It’s a dirty job … and the city is going to help do it

June 19th, 2012

This article is more than 11 years old.

Rubbish vigilante Sandra Høj gets the city to commit to putting her anti-littering idea to the test

After reporting last month that the Copenhagen officials had put the kibosh on one woman’s efforts to tackle litter, it appears the city has finally agreed to adopt Sandra Høj’s specially designed tubes for disposing of paper coffee cups.

The city has agreed set up16 aluminium tubes on Dronning Louise’s Bridge and Sankt Hans Torv, another popular hangout, later this month. Once they are in place, their effect on rubbish will be evaluated over the course of the summer before deciding whether they should be adopted permanently and rolled out city wide.

Høj came upon her idea after becoming “fed up with litter in Copenhagen”, particularly with the discarded paper cups around the bridge. Her solution: Test Tubes – two cardboard tubes capable of holding cups, which she screwed to two separate rubbish bins located on the bridge. 

Although the tubes had a noticeable effect on the amount of litter, the city initially removed them. It did express interest in the idea, and upon further review the city has decided to adopt it.

While Høj called the development “exciting”, she hopes that if the city chooses to make them a permanent fixture, that they make them out of a sustainable material such as plastic.

She added that during this summer’s trial, she would be experimenting the Test Tubes herself, tinkering with their design and coming up with the best way to get people to understand why they are there.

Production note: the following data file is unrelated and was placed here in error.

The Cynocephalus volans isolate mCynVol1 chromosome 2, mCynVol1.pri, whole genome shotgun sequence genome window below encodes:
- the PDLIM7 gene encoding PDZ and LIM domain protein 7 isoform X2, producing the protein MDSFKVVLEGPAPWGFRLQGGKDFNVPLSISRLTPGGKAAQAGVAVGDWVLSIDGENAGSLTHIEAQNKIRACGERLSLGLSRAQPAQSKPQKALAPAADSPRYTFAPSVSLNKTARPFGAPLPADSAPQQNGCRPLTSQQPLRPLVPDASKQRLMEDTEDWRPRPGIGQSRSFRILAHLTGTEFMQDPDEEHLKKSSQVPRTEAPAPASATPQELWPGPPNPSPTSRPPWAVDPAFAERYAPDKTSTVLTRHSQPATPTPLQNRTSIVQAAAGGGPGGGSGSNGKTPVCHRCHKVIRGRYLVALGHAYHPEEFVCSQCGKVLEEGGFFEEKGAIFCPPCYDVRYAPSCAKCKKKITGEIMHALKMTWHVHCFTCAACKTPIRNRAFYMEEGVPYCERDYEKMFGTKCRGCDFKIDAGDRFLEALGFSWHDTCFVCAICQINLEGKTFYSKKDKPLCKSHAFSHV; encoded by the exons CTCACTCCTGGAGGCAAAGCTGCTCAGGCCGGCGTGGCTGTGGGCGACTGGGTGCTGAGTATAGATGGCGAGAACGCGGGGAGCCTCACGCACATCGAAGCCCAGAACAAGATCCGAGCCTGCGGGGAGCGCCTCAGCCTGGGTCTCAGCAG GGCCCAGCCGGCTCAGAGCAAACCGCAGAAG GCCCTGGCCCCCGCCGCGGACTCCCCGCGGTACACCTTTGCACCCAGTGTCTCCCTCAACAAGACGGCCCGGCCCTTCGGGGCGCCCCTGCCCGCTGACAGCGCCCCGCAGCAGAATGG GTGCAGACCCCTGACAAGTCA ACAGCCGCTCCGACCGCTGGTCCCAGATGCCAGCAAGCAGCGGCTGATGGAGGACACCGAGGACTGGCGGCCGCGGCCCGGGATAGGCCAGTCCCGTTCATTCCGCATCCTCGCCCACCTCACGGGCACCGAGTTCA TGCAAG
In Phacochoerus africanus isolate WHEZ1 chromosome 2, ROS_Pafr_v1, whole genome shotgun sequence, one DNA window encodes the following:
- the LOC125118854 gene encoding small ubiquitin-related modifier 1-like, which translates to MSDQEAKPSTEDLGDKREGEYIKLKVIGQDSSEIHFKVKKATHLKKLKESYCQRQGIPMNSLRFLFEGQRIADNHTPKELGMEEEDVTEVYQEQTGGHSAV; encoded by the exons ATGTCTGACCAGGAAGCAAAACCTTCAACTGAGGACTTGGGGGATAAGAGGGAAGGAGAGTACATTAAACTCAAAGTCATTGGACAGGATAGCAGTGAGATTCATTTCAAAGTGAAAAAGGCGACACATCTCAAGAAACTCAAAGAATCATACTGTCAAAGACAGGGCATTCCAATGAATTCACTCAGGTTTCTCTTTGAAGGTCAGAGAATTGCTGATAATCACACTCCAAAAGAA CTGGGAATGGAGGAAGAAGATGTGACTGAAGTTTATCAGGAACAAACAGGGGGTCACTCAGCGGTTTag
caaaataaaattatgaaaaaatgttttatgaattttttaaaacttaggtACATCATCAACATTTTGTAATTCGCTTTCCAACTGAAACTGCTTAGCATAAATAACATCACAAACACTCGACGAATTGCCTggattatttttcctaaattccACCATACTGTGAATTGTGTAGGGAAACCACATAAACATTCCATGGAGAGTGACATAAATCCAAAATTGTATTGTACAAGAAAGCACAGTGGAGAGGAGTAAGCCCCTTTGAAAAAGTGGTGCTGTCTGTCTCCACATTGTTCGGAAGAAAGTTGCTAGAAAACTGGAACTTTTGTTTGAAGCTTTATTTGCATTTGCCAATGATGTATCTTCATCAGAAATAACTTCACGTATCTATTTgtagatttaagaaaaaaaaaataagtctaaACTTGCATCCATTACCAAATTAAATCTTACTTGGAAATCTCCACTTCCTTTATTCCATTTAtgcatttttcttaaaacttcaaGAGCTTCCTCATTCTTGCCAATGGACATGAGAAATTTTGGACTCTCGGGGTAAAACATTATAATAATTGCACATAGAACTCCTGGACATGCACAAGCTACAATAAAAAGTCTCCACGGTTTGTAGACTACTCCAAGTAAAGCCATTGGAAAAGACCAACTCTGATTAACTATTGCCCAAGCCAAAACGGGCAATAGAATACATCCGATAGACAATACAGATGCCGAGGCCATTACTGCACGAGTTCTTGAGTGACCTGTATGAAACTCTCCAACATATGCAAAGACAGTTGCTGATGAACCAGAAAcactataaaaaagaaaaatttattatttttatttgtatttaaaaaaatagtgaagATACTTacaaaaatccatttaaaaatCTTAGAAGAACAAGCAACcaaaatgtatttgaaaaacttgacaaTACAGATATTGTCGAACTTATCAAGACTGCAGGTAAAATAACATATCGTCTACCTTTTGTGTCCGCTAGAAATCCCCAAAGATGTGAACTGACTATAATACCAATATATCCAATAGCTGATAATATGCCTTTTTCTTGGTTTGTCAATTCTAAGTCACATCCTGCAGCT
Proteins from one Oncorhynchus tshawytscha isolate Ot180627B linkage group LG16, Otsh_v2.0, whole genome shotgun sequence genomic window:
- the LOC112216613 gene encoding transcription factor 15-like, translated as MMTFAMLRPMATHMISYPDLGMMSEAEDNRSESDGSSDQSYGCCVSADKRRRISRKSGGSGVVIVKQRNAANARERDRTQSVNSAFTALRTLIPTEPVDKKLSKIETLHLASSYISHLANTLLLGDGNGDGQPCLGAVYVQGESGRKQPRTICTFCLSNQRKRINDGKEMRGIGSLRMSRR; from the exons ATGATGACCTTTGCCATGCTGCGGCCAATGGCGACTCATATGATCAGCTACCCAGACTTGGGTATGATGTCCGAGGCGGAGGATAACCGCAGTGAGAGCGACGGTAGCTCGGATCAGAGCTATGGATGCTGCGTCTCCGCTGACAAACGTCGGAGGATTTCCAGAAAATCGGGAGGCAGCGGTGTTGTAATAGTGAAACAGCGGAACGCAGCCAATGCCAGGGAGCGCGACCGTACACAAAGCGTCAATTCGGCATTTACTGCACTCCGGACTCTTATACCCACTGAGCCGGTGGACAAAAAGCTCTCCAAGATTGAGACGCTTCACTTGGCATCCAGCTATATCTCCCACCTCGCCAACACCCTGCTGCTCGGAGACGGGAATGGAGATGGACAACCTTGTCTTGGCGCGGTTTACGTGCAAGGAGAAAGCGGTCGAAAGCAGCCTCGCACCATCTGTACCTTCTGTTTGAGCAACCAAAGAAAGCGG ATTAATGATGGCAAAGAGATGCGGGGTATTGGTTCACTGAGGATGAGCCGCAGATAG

“It’s going to be an interesting challenge to try to figure out how to deliver the message: should I use text, images or both? I’m already playing with different concepts and ideas and can’t wait to put them into practice.” 

City officials, though, won’t be the only ones watching over the tubes.

... and the same spot before (Photo: Sandra Høj)

“I will be hovering over them,” she said, adding that foreign companies and cities had also expressed an interest in her idea.

“I have been contacted by a British trade magazine [Boughton's Coffee House] and they are running the tube story this month,” she explained. “It’s going to be on the front page!”

But even with the international attention, Høj said her primary concern remains keeping her city tidy. 

“Copenhagen truly is wonderful and deserves to be treated with respect,” she said. “It is all up to the people of Copenhagen now. I hope they play along. Fingers crossed.”

Read Høj’s blog at classiccopenhagen.blogspot.com.

Check out Høj’s test tube Facebook page at www.facebook.com/TheTestTubes.


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